In order to manage Parkinson's disease we need to understand and — if possible — remove the underlying causes and risk factors. We need to ask: "What else is going on inside the body that might allow Parkinson's disease symptoms to develop?"
Accurate diagnosis of the factors behind Parkinson's disease consists of three steps:
|Lyme Disease**||4%||Ruled out|
|Metal Toxicity||1%||Ruled out|
|Alzheimer's Disease||1%||Ruled out|
Do you have Parkinson's Disease?
Possible responses:→ No / don't know
→ There is good reason to believe I have it
→ Doctors think I might have it
→ I have been diagnosed with it
A study published in 2003 in The Archives of Neurology found that people who rapidly develop symptoms of Parkinson's disease may be up to 8 times as likely to develop Alzheimer's disease. The study found that the physical symptoms of Parkinson's disease are linked to a decline in mental functioning as seen in Alzheimer's disease. About 15% of Parkinson's disease victims eventually develop Alzheimer's disease, and another 15% develop other forms of dementia.
Differentiating neuropsychiatric Lyme disease from a primary psychiatric disorder can be a daunting task. Functional brain imaging and neuropsychological testing can be particularly valuable in helping to make diagnostic distinctions.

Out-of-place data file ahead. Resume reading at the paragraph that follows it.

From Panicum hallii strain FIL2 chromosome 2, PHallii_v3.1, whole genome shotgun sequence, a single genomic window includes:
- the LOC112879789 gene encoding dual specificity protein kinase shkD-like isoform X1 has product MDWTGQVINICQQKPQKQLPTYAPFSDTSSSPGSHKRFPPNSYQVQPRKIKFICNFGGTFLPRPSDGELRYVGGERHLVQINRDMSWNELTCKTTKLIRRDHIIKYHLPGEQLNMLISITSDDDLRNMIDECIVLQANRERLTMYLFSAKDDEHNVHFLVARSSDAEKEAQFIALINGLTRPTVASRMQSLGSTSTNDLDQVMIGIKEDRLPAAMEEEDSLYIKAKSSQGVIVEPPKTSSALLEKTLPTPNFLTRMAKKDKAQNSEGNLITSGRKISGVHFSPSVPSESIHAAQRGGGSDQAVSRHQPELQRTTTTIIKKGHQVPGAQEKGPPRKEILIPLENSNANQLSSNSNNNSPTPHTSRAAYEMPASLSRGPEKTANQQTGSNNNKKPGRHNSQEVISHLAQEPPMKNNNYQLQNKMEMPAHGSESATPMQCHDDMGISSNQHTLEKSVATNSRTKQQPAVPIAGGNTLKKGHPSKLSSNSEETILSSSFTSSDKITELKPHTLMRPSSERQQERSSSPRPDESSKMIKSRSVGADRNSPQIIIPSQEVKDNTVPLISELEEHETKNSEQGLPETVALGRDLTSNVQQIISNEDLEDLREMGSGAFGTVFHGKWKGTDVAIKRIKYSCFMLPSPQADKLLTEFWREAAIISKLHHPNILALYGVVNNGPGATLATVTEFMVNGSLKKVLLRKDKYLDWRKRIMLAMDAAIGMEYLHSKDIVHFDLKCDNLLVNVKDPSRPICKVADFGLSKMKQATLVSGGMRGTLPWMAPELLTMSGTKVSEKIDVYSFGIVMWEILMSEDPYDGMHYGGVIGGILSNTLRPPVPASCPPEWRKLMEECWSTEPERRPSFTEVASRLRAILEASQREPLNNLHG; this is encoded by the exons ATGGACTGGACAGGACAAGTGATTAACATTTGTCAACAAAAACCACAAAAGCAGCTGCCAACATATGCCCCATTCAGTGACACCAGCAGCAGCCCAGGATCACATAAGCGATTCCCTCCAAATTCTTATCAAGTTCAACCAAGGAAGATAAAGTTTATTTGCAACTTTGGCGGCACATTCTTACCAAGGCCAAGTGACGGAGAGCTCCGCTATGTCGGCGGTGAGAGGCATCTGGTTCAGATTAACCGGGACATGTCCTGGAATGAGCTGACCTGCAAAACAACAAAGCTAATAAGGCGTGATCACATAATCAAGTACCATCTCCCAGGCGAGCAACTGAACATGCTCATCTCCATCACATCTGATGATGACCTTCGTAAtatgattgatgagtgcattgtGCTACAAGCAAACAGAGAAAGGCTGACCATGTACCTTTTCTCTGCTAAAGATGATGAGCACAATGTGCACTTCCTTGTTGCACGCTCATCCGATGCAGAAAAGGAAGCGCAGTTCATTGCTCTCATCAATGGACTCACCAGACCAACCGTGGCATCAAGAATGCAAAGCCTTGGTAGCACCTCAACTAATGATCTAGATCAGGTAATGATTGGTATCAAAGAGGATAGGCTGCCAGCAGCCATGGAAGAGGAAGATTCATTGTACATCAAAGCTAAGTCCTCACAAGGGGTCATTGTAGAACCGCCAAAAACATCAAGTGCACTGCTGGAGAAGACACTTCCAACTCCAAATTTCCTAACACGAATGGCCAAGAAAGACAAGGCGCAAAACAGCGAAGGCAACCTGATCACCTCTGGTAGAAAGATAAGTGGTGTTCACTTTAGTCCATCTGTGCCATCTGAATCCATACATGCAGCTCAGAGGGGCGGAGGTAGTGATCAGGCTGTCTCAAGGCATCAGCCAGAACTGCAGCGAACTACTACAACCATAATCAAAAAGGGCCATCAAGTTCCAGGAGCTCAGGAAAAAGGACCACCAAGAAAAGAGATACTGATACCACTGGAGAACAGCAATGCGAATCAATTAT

Memory impairment and cognitive dysfunction are rarely encountered in early stage Parkinson's disease. However, about 30% of Parkinson's disease victims eventually develop Alzheimer's disease or other forms of dementia.
The question as to what causes the destruction of the dopamine-producing cells has puzzled researchers for years but a consensus is now emerging that Parkinson's disease is caused by oxidative stress and metal toxicity. The idea that oxidative stress, i.e. an excess of free radicals in the body, can cause disease was first brought forward in 1983. Numerous studies have shown that Parkinson's disease victims have low levels of natural antioxidants (glutathione and superoxide dismutase) and high levels of iron in the substantia nigra areas of their brains. It is believed that iron helps catalyze the free radical reactions that destroy the dopamine-producing cells.
Some researchers believe that cocaine could spark the early onset of Parkinson's disease by causing the body to exhaust its supply of dopamine prematurely.